By Rabbi Richard Baroff

The two oldest religious traditions in the world that still matter are those that began in the land of Israel and on the subcontinent of India. They are very different from each other, like oil and water.

The European peoples knew shockingly little about Indian spirituality until the 19th century. The Buddha himself — beyond dispute the greatest historical figure produced by Indian civilization — was almost completely unknown in the West before that time. When Westerners thought of Oriental civilization, they usually referred to the Islamic world.

Because of missionary work, something was known of China and Japan before that time. India was terra incognita.

By the late 19th century Hindu mystics were found in the West. Vivekananda, Tagore, Gandhi and others became well known outside the British Raj. Beatniks in the 1950s were turned on to Eastern spirituality.

In the 1960s the Beatles and others introduced transcendental meditation, based in yogic mysticism. Many hippie types were looking for gurus and swamis. Richard Hittleman’s “Yoga for Health” became popular. Hindu philosophy had become chic.

After the Second World War many GIs were stationed in Japan. They brought back the Japanese versions of Buddhist ideas, particularly Zen. Through the writings of D.T. Suzuki and Eugen Herrigel’s “Zen in the Art of Archery,” Zen Buddhism entered the counterculture.

Later, other schools of Buddhism — the Hinayana traditions of Southeast Asia and the Mahayana schools of India and China — became better known. The Dalai Lama became an ambassador for the Tantric Buddhism of Tibet.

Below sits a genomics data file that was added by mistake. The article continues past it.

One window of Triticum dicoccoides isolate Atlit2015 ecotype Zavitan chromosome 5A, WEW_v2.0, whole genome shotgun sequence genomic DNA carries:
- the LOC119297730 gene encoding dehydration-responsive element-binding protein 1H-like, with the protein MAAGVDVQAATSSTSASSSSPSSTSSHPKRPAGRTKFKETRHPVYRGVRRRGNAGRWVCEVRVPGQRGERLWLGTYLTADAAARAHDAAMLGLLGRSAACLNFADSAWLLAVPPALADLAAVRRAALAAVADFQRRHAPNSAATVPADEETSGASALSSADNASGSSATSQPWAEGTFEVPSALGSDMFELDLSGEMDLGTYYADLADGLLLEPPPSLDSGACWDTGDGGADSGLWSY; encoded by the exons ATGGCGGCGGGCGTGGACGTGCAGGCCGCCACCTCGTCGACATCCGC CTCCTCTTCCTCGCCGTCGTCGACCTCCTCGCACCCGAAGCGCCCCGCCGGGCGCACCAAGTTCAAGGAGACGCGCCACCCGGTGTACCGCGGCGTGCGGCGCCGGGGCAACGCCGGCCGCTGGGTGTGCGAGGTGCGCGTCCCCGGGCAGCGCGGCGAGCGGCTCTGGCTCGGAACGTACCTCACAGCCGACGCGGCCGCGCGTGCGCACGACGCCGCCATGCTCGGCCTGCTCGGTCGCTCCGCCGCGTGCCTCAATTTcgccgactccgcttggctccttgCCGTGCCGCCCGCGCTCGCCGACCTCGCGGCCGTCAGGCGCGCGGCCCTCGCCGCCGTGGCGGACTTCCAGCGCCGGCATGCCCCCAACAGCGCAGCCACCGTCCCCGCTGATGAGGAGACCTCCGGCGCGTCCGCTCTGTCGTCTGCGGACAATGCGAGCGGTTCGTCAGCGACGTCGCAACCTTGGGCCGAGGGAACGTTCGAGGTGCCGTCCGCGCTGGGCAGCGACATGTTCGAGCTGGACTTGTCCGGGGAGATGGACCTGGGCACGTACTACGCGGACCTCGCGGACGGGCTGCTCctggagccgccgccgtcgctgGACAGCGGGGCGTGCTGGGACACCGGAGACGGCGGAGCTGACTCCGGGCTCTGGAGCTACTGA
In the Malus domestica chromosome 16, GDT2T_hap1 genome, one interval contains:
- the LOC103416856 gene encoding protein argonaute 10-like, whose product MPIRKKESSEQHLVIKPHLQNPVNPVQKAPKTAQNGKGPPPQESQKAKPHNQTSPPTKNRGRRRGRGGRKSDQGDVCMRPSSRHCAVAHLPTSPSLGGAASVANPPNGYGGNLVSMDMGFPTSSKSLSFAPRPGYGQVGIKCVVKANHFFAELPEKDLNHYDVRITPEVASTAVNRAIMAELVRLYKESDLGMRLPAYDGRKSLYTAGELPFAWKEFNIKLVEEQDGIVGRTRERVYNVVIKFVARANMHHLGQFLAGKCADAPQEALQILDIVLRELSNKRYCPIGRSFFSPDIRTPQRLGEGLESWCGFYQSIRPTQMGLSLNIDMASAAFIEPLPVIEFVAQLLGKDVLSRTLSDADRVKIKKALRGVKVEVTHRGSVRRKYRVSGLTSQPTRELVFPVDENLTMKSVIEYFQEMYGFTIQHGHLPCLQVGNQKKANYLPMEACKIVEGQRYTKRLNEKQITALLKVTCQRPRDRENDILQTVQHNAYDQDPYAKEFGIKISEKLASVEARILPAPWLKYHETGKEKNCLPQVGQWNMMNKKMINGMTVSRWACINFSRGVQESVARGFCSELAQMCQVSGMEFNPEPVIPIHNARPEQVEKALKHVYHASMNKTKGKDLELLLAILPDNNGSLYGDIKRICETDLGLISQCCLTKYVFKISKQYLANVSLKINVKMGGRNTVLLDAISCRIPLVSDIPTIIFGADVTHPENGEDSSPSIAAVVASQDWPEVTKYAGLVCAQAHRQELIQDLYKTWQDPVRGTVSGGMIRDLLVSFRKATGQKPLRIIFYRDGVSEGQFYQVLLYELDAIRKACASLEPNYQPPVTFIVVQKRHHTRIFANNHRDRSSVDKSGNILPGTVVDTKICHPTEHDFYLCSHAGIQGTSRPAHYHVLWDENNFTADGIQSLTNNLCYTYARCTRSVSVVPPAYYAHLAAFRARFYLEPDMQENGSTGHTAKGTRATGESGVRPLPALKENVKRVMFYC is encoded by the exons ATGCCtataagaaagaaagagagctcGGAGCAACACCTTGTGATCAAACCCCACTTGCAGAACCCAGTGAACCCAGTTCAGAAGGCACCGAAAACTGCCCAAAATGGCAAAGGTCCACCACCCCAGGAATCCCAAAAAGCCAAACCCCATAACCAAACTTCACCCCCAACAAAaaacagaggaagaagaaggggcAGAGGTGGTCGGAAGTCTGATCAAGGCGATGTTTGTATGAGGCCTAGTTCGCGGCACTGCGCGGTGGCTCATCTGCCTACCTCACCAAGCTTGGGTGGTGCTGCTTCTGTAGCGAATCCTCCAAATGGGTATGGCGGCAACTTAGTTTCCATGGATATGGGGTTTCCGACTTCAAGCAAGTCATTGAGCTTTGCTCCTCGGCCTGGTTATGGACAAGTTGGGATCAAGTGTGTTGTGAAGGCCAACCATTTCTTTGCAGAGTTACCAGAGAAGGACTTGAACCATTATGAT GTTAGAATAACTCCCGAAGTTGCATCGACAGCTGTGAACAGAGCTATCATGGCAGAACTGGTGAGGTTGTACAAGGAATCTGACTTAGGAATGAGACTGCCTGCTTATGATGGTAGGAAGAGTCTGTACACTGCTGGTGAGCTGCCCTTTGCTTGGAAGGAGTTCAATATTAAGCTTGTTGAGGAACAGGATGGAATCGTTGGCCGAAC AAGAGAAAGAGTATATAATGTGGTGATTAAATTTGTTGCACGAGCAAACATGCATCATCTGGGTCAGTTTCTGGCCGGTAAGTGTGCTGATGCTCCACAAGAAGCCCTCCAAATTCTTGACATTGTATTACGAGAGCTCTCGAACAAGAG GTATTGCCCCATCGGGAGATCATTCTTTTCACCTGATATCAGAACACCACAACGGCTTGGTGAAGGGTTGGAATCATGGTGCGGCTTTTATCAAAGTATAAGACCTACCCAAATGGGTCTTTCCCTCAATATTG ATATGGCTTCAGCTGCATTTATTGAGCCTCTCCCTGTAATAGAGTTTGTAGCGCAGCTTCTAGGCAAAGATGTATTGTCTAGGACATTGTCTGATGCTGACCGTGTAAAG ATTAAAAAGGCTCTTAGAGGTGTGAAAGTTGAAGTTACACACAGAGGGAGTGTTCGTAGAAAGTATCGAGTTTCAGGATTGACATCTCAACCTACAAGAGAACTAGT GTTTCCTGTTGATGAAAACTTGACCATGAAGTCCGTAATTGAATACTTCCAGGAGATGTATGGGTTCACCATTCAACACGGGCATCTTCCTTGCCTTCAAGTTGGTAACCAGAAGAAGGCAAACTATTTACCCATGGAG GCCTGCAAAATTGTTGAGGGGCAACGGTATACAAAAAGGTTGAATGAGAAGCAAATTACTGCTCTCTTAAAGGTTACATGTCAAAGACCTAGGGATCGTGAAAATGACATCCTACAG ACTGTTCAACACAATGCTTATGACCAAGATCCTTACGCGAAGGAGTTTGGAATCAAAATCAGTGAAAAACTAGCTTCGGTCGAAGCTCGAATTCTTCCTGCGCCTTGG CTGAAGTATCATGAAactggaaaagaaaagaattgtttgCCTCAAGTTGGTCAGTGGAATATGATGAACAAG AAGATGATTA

Because Jews, including Alan Ginsberg and Ram Dass, were overrepresented in the Beatnik and hippie movements, Jewish exploration in America of Eastern religious traditions was (and still is) common.

Many American Buddhist leaders have obviously Jewish names. Bujus and Jubus refer to Buddhists from Jewish backgrounds.

In the 21st century there is indeed a great deal written about the intersection of Judaism and Buddhism. Rodger Kamenetz’s “The Jew in the Lotus” became a best seller.

Many Jewish spiritualists are clearly attracted to the very different mystical traditions of the East, Buddhism in particular. The concurrent fluorescence of interest in Kabbalah is in part an attempt to address the obvious attraction of Buddhism, and to a lesser extent Hinduism, to many Jews in search of meaning.

Jubus and Bujus are not a threat to the Jewish people’s future in the way secularism is. However, the disproportionate number of born Jews in the ranks of the Buddhists is a symptom of the lack of spiritual connection to our tradition for too many who are yearning for enlightenment.

Enlightenment is available within the Jewish tradition. Even enlightenment through meditation is available in Judaism as it is in Buddhism.

In addition, Judaism is always immersed in ethics. Buddhism is also a religion of ethics — most of the Eightfold Path is about morality and not meditation. But in the West, converts to Buddhism seem more oriented toward the quest for serenity (Nirvana) and not toward the achievement of a more moral life.

At the same time, Judaism is very different from the Indic tradition of Hinduism and Buddhism. The exotic nature of these religions is part of the allure. Yet it is a failure of exploration within real spiritual Judaism that has made this modest exodus to the East possible. This can be changed.

 

Rabbi Richard Baroff is the head of Guardians of the Torah.